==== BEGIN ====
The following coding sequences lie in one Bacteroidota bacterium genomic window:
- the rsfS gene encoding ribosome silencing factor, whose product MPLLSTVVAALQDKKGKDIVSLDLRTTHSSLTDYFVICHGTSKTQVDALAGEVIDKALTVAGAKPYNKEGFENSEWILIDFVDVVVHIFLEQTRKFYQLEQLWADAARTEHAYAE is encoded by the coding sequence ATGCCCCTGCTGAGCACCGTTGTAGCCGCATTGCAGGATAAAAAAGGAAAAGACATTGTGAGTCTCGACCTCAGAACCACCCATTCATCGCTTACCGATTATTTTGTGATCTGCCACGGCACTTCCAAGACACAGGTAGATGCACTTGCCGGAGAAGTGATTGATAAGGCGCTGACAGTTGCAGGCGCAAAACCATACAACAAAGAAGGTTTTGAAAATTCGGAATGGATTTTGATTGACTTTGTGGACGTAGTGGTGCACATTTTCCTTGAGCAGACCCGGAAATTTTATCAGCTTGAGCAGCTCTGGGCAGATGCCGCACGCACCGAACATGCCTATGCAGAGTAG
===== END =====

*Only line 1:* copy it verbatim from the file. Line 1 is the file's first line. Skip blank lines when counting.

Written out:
The following coding sequences lie in one Bacteroidota bacterium genomic window: